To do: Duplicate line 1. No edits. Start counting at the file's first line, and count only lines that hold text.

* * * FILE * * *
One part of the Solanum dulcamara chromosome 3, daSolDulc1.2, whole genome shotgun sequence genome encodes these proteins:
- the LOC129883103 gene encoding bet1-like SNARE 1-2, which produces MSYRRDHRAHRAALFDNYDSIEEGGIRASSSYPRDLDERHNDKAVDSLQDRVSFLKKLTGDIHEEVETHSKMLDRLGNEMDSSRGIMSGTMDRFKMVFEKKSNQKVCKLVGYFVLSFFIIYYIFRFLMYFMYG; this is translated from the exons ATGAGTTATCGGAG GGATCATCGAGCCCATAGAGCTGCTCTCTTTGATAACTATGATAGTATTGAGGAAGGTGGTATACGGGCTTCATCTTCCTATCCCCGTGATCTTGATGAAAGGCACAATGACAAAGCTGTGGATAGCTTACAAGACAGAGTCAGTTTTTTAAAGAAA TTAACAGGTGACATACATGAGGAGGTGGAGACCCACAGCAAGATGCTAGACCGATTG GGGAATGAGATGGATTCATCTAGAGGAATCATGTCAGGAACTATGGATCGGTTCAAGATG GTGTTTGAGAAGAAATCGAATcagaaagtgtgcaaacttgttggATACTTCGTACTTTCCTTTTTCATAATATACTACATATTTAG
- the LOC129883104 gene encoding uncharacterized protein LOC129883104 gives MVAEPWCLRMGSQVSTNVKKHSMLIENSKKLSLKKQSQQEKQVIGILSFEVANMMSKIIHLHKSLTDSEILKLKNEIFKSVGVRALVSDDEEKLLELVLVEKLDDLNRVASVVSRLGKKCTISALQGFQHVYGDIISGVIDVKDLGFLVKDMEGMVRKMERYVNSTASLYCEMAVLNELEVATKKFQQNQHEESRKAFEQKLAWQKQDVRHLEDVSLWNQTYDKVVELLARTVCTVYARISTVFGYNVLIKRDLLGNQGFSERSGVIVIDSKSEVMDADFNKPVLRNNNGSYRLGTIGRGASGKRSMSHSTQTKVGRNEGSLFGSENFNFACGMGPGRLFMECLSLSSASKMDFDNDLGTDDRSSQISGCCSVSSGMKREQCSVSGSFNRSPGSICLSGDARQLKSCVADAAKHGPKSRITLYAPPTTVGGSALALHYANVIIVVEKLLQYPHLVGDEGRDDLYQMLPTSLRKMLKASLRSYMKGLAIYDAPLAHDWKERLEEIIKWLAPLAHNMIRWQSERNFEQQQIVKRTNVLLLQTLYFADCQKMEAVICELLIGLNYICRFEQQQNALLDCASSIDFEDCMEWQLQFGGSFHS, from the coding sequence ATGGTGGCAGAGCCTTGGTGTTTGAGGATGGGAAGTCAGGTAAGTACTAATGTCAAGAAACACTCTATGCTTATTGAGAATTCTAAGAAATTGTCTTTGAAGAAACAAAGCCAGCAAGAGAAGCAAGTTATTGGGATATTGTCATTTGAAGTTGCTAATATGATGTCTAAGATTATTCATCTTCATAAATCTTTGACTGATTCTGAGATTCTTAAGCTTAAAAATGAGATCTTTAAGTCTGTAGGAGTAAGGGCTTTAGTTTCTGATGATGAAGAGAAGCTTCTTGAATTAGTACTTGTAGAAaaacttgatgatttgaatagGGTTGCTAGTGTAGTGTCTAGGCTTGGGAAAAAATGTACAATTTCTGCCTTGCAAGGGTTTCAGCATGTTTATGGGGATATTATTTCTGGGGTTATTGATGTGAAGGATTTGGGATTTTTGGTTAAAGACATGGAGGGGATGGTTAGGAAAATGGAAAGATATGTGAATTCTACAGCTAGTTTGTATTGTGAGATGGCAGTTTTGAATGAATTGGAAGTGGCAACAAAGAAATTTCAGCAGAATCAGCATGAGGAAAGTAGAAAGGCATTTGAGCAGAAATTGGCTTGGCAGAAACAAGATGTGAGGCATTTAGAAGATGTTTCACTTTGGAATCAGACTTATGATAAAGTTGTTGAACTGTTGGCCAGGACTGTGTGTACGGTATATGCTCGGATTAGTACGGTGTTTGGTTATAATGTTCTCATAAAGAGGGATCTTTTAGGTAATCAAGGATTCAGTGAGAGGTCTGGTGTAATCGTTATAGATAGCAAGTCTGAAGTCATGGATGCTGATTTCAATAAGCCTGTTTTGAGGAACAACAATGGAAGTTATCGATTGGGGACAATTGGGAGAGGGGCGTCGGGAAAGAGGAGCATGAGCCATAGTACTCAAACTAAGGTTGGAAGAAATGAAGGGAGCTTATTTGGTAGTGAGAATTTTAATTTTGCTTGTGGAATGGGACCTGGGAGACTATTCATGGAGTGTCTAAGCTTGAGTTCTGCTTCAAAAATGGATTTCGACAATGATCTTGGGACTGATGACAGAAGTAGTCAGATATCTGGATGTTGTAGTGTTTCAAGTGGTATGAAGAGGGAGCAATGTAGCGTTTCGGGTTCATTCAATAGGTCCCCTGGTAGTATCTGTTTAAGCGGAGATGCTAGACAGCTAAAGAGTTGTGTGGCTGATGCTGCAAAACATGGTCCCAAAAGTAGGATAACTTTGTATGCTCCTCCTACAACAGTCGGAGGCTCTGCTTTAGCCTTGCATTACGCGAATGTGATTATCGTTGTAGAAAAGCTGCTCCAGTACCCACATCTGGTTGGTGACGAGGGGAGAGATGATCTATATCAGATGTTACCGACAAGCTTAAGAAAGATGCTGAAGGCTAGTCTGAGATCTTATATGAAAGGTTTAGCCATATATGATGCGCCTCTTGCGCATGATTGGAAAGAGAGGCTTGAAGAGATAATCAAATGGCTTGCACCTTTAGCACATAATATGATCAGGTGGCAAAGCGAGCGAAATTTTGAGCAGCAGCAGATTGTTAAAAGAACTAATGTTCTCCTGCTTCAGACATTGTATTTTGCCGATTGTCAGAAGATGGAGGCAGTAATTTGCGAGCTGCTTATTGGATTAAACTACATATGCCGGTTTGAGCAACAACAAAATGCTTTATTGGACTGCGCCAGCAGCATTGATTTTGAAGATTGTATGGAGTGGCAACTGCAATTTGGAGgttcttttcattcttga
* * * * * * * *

One part of the Solanum dulcamara chromosome 3, daSolDulc1.2, whole genome shotgun sequence genome encodes these proteins: